Talk about a huge collection of pepper seeds, White Hot Peppers currently has around 250 different varieties. I love browsing the WHP website each season to see what new, strange superhot varieties are available.

They also offer select isolated seeds, meaning you won’t have to worry about the possibility of cross pollination. Isolating plants takes more time and effort, so the seeds are usually a bit more expensive, and they sell out quicker.

Every time we have ordered from White Hot Peppers, we have received 1-2 packets of free seeds. The owner seems to cater each freebie to the buyer. When we bought a couple of white varieties, the freebies were other white types, etc. Very cool!

Lastly, this seller is US based, so shipping time is pretty speedy. We have ordered at least 3 times, and have waited no more than a week for our seeds to arrive.

» Visit White Hot Peppers


7. Semillas La Palma

Semillas la palma updated image 2
Semillas La Palma website.

UPDATE: Semillas la Palma has resumed shipping to US-based customers!

Semillas La Palma has been an exotic seed producer since 2001 based out of the Canary Islands (off the coast of Morocco). They sell over 700 varieties of plants and claim to have the world’s largest variety of pepper seeds.

They are especially great if you are looking to grow superhot peppers or Capsicum pubescens varieties. There are lots of bizarre and unknown varieties available for purchase.

Semillas La Palma Location on a map
Semillas La Palma Location

We have ordered from Semillas.de for several years now and received our seed order about 2 weeks after ordering online. If you live in Europe, you may receive your order sooner, but in the USA it will likely take a couple of weeks, so prepare for that!

Note: Semillas La Palma does not currently include a Phytosanitary Certificate with seed orders (as of January 2023).

If you are planning to start seeds indoors, place your order in December or early January to be ready for the growing season.

One drawback to Semillas La Palma is the online ordering interface – it’s definitely outdated. However, if you are looking for something truly unique, this site is the place to go.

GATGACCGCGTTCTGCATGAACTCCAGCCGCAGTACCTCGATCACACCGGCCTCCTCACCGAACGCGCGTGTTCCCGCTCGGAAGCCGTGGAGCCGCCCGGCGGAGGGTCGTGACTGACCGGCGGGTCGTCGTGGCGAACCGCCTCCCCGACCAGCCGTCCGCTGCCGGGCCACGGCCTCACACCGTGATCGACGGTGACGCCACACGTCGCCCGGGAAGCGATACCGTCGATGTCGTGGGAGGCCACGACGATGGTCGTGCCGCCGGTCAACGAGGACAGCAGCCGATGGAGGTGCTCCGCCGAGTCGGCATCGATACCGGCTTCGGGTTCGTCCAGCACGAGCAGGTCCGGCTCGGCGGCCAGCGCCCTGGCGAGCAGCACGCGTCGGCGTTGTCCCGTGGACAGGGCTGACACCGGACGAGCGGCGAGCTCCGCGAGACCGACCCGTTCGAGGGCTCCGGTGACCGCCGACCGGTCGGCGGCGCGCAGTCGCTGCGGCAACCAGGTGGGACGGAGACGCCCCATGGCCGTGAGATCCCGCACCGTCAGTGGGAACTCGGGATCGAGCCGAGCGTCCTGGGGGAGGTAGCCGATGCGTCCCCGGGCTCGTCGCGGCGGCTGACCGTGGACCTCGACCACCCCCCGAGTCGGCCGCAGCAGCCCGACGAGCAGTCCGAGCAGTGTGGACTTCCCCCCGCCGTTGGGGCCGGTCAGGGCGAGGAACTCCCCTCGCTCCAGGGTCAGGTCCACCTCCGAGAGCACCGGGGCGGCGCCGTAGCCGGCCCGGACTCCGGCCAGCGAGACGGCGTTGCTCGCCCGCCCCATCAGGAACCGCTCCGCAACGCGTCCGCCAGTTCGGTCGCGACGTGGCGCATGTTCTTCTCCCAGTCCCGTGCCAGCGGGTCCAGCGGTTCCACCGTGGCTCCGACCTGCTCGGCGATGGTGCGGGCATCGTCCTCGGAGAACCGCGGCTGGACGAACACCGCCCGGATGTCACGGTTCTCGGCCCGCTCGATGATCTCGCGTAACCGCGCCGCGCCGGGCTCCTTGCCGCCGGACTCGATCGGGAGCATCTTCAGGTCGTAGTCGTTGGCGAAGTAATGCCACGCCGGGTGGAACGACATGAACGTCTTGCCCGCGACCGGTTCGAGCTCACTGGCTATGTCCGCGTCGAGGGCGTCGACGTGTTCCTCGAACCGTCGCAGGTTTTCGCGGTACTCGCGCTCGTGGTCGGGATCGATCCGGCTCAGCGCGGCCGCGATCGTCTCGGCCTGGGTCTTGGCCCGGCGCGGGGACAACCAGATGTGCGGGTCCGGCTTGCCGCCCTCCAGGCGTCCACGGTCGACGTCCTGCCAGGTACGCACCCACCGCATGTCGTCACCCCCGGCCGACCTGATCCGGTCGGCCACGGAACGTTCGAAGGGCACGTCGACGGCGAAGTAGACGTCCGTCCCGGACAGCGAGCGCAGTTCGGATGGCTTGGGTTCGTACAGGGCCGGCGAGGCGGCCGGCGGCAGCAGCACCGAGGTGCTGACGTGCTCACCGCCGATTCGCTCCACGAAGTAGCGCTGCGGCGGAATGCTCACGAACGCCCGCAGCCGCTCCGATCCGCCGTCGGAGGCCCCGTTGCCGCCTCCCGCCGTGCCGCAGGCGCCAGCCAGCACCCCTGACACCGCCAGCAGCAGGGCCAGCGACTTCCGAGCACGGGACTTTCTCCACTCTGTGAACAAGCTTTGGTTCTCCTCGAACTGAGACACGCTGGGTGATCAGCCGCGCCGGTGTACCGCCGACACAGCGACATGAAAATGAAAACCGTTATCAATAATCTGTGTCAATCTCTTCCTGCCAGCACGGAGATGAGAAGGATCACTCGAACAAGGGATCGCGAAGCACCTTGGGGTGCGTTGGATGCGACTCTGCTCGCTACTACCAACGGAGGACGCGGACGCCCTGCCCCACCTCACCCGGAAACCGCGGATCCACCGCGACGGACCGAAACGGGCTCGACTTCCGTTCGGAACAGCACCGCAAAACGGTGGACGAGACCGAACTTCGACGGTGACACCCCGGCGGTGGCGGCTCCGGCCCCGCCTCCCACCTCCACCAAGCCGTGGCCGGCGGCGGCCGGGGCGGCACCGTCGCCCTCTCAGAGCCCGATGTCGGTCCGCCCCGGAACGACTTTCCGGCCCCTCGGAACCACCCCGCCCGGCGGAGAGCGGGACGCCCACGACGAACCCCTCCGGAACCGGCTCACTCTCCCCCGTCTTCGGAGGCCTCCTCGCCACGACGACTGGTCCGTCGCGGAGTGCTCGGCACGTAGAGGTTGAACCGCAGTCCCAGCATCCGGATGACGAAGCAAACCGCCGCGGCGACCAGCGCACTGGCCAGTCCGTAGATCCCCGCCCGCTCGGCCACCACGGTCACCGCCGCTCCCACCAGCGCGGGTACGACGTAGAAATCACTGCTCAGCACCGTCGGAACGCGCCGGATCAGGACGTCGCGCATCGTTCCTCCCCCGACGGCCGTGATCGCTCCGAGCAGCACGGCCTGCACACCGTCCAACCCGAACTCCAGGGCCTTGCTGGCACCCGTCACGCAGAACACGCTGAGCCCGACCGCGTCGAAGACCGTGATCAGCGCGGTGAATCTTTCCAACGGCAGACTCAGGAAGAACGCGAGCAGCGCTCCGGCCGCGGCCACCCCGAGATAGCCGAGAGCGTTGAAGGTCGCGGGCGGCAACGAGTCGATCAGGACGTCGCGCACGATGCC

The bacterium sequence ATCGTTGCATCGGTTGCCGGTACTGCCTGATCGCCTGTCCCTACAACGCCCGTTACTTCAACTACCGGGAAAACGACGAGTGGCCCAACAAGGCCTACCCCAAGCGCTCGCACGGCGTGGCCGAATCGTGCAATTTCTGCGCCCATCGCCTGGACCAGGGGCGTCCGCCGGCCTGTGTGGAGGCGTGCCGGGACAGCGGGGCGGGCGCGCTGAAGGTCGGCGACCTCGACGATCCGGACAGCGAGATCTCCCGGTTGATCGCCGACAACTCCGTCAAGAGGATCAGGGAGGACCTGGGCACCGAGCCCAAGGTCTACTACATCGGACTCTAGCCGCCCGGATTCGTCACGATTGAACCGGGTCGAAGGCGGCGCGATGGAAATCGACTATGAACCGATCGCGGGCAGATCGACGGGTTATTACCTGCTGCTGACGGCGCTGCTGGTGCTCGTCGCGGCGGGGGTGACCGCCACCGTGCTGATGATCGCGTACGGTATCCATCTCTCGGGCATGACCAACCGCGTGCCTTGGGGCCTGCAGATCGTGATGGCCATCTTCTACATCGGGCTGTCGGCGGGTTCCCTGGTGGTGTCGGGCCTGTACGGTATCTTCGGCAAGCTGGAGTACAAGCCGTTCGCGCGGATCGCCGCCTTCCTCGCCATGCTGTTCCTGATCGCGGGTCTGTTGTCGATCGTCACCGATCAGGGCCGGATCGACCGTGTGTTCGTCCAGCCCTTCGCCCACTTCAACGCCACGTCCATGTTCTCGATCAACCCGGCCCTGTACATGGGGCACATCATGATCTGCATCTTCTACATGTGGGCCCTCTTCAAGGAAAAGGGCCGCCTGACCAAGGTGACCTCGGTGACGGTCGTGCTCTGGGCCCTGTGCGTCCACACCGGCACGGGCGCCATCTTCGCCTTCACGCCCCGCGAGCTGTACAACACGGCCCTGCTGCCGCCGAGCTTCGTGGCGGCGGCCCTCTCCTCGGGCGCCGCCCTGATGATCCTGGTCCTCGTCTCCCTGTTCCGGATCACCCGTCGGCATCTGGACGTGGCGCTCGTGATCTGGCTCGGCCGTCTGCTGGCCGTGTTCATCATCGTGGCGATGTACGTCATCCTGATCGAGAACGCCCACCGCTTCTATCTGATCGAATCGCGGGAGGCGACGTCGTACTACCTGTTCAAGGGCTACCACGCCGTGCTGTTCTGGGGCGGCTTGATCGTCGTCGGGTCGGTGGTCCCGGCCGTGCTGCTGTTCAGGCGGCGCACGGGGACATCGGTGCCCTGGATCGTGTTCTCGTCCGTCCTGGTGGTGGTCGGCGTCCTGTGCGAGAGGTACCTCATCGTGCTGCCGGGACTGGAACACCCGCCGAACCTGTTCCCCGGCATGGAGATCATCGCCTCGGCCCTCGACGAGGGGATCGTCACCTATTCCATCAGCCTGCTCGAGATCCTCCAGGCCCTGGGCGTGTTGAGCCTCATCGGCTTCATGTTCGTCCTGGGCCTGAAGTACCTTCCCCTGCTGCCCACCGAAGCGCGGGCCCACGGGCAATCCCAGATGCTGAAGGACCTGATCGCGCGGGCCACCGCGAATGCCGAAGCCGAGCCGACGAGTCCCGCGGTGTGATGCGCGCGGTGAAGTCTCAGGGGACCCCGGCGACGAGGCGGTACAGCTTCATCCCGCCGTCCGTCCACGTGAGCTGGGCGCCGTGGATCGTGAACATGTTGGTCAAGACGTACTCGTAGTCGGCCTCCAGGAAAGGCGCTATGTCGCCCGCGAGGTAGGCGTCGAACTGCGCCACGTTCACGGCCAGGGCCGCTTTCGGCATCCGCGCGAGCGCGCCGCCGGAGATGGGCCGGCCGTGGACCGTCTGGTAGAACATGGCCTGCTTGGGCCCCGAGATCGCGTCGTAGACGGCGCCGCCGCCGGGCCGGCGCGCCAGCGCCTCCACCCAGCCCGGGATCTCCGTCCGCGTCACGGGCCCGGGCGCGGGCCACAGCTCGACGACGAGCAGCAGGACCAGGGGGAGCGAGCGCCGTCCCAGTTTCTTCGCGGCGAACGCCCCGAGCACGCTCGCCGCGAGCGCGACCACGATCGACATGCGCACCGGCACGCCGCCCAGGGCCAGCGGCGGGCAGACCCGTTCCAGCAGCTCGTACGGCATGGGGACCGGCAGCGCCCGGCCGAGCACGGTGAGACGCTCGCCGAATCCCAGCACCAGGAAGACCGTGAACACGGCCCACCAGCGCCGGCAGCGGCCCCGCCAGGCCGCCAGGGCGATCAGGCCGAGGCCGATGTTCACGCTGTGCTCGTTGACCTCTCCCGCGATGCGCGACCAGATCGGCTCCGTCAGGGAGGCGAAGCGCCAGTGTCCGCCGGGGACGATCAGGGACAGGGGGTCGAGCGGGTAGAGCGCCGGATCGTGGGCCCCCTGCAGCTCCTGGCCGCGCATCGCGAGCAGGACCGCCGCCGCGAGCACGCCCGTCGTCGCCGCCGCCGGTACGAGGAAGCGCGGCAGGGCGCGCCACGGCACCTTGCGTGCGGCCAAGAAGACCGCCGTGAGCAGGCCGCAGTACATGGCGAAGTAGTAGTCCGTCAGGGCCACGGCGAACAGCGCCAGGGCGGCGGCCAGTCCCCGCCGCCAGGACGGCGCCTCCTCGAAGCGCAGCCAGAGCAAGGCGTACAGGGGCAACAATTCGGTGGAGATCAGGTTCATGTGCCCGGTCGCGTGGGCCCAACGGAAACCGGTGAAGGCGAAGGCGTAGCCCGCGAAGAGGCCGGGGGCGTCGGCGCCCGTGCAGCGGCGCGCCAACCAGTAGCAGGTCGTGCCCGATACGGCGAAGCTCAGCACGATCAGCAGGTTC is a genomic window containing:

» Visit Semillas La Palma


8. SeedsNow

Screenshot of the SeedsNow Website

SeedsNow has a great catalog of seeds, ranging from spicy to mild and sweet peppers. They carry some unique varieties and pricing is very competitive. If you are looking for bulk seeds, this option will not suit your needs, but if you just need enough to plant your home garden, SeedsNow is great.

It is a nice middle ground between a huge selection and rare seed options. This is a great resource to visit on your pepper seed search, both for seeds and for gardening tips and guides.

We love their variety of organic seeds. They also have some useful tools available on the website, including a planting calendar and a grow zone lookup.

» Visit SeedsNow


More Trusted Pepper Seed Suppliers

While the above sellers are great, we have also bought from several other suppliers with great results. Here are a few other places to browse when looking for pepper seeds online.

  • Matt’s Peppers – For all things bizarre and special, browse Matt’s selection of seeds. Several ‘mutant’ pepper varieties and other oddities (Based in USA).
  • Forgotten Heirlooms – Great selection of rare peppers and other veggies (Based in USA).
  • ChilePlants.com – In business since 1997, this website offers seeds and a particular emphasis on live plants. They offer a stunningly wide selection of peppers!
  • Fatalii Seeds – Excellent source of baccatum species peppers. Original creator of the Sugar Rush varieties. Great range of mild to superhot varieties (Based in Finland). *No US shipping
  • Towns-End Chili and Spice – Great selection of rare superhots. Plants are non-isolated (Based in USA).
  • ChilePlants.com – In business since 1997, this website offers seeds and a particular emphasis on live plants. They offer a stunningly wide selection of peppers!
  • Etsy sellers – Be careful and read reviews. Etsy can be a great source for hard to find varieties from small sellers. Also a great place to buy live plants.
  • Jimmy Pickles – Isolated plants to ensure no cross pollination occurs. Generous seed quantities (Based in USA).

We hope this has led to down the right path toward your dream pepper garden! There are many other resources for getting pepper seeds online. We love trading seeds with friends or even purchasing less stable varieties on Etsy for experimental grows. Please, let us know your favorite place for buying pepper seeds online!

And let’s not forget our favorite method: saving your own pepper seeds!

Calvin Thumbnail

Calvin

One of the original Pepper Geeks! When Calvin isn’t gardening or learning more about peppers and botany, he might be traveling new places or playing some music.

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51 Comments